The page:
My heart was beating finely when we two set forth in the cold night upon this dangerous venture. A full moon was beginning to rise and peered redly through the upper edges of the fog, and this increased our haste, for it was plain, before we came forth again, that all would be as bright as day, and our departure exposed to the eyes of any watchers. We slipped along the hedges, noiseless and swift, nor did we see or hear anything to increase our terrors, till, to our relief, the door of the Admiral Benbow had closed behind us.
I slipped the bolt at once, and we stood and panted for a moment in the dark, alone in the house with the dead captain's body. Then my mother got a candle in the bar, and holding each other's hands, we advanced into the parlour. He lay as we had left him, on his back, with his eyes open and one arm stretched out.
"Draw down the blind, Jim," whispered my mother; "they might come and watch outside. And now," said she when I had done so, "we have to get the key off THAT; and who's to touch it, I should like to know!" and she gave a kind of sob as she said the words.
I went down on my knees at once. On the floor close to his hand there was a little round of paper, blackened on the one side. I could not doubt that this was the BLACK SPOT; and taking it up, I found written on the other side, in a very good, clear hand, this short message: "You have till ten tonight."
"He had till ten, Mother," said I; and just as I said it, our old clock began striking. This sudden noise startled us shockingly; but the news was good, for it was only six.
"Now, Jim," she said, "that key."
I felt in his pockets, one after another. A few small coins, a thimble, and some thread and big needles, a piece of pigtail tobacco bitten away at the end, his gully with the crooked handle, a pocket compass, and a tinder box were all that they contained, and I began to despair.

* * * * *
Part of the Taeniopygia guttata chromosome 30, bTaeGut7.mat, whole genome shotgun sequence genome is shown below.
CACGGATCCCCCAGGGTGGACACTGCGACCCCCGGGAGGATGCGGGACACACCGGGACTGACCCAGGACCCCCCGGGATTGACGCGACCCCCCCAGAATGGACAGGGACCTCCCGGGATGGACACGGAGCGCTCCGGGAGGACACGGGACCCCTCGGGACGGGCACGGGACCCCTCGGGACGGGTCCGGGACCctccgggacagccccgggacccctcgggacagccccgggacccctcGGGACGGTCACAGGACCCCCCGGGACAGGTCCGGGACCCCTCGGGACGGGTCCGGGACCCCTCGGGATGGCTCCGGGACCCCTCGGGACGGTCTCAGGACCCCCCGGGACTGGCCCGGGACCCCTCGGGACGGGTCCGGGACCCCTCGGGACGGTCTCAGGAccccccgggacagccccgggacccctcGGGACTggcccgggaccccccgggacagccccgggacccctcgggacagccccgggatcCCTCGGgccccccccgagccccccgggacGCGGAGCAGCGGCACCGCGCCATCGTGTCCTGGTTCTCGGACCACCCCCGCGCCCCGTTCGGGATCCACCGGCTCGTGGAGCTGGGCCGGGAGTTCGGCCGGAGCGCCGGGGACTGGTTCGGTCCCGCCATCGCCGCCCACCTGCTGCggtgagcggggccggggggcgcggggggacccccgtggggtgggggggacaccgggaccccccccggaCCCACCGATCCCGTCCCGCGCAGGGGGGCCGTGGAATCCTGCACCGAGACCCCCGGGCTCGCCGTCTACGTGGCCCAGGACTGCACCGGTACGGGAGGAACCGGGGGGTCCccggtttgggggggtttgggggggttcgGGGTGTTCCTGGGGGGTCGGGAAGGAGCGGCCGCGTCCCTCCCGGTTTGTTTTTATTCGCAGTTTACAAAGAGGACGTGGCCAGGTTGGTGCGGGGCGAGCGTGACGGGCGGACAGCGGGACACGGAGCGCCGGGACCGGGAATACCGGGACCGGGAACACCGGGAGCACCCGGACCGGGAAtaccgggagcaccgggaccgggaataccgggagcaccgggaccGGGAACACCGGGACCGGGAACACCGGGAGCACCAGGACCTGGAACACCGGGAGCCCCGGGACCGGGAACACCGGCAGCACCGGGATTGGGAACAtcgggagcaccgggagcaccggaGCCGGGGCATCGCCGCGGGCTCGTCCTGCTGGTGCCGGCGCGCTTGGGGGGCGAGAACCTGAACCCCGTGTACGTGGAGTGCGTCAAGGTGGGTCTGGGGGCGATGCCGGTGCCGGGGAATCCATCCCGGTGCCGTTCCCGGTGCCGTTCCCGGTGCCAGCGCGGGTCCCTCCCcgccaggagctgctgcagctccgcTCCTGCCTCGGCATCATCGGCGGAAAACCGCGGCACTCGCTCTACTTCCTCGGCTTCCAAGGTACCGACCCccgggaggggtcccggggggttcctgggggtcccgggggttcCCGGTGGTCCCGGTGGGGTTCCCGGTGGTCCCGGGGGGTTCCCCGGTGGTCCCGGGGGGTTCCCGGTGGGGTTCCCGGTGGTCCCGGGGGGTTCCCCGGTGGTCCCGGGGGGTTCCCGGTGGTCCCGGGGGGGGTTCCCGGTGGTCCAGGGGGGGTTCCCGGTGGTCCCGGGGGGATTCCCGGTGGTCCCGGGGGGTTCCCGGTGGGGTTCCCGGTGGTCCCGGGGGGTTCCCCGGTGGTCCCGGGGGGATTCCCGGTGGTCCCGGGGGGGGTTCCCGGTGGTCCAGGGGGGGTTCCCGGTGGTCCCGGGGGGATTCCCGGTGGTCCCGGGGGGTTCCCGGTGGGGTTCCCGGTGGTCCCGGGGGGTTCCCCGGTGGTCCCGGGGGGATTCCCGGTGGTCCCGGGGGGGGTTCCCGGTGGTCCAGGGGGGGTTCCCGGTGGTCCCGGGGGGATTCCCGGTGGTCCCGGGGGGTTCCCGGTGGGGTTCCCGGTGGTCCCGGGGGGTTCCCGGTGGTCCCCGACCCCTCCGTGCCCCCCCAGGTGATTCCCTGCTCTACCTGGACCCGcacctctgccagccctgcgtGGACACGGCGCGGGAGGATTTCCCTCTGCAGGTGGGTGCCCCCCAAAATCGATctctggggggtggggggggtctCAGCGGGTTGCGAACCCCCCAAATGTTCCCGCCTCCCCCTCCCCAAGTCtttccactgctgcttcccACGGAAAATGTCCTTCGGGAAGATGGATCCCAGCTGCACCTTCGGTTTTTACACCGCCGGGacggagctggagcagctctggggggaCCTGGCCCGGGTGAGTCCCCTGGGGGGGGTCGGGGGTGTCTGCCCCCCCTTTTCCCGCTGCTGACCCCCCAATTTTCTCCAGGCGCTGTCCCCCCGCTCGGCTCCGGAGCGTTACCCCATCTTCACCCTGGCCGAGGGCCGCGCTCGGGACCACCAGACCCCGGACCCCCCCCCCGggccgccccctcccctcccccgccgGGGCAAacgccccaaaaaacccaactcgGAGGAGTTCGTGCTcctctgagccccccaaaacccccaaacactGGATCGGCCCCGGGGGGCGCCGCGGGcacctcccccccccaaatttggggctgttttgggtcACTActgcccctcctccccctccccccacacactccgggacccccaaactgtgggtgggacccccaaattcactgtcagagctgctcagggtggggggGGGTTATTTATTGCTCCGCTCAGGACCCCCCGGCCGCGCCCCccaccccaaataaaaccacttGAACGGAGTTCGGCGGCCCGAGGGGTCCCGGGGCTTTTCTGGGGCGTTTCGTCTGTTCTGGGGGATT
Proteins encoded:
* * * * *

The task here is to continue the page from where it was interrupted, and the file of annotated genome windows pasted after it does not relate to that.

"Perhaps it's round his neck," suggested my mother.
Overcoming a strong repugnance, I tore open his shirt at the neck, and there, sure enough, hanging to a bit of tarry string, which I cut with his own gully, we found the key. At this triumph we were filled with hope and hurried upstairs without delay to the little room where he had slept so long and where his box had stood since the day of his arrival.
It was like any other seaman's chest on the outside, the initial "B" burned on the top of it with a hot iron, and the corners somewhat smashed and broken as by long, rough usage.
"Give me the key," said my mother; and though the lock was very stiff, she had turned it and thrown back the lid in a twinkling.
A strong smell of tobacco and tar rose from the interior, but nothing was to be seen on the top except a suit of very good clothes, carefully brushed and folded. They had never been worn, my mother said. Under that, the miscellany began - a quadrant, a tin canikin, several sticks of tobacco, two brace of very handsome pistols, a piece of bar silver, an old Spanish watch and some other trinkets of little value and mostly of foreign make, a pair of compasses mounted with brass, and five or six curious West Indian shells. I have often wondered since why he should have carried about these shells with him in his wandering, guilty, and hunted life.
In the meantime, we had found nothing of any value but the silver and the trinkets, and neither of these were in our way. Underneath there was an old boat-cloak, whitened with sea-salt on many a harbour-bar. My mother pulled it up with impatience, and there lay before us, the last things in the chest, a bundle tied up in oilcloth, and looking like papers, and a canvas bag that gave forth, at a touch, the jingle of gold.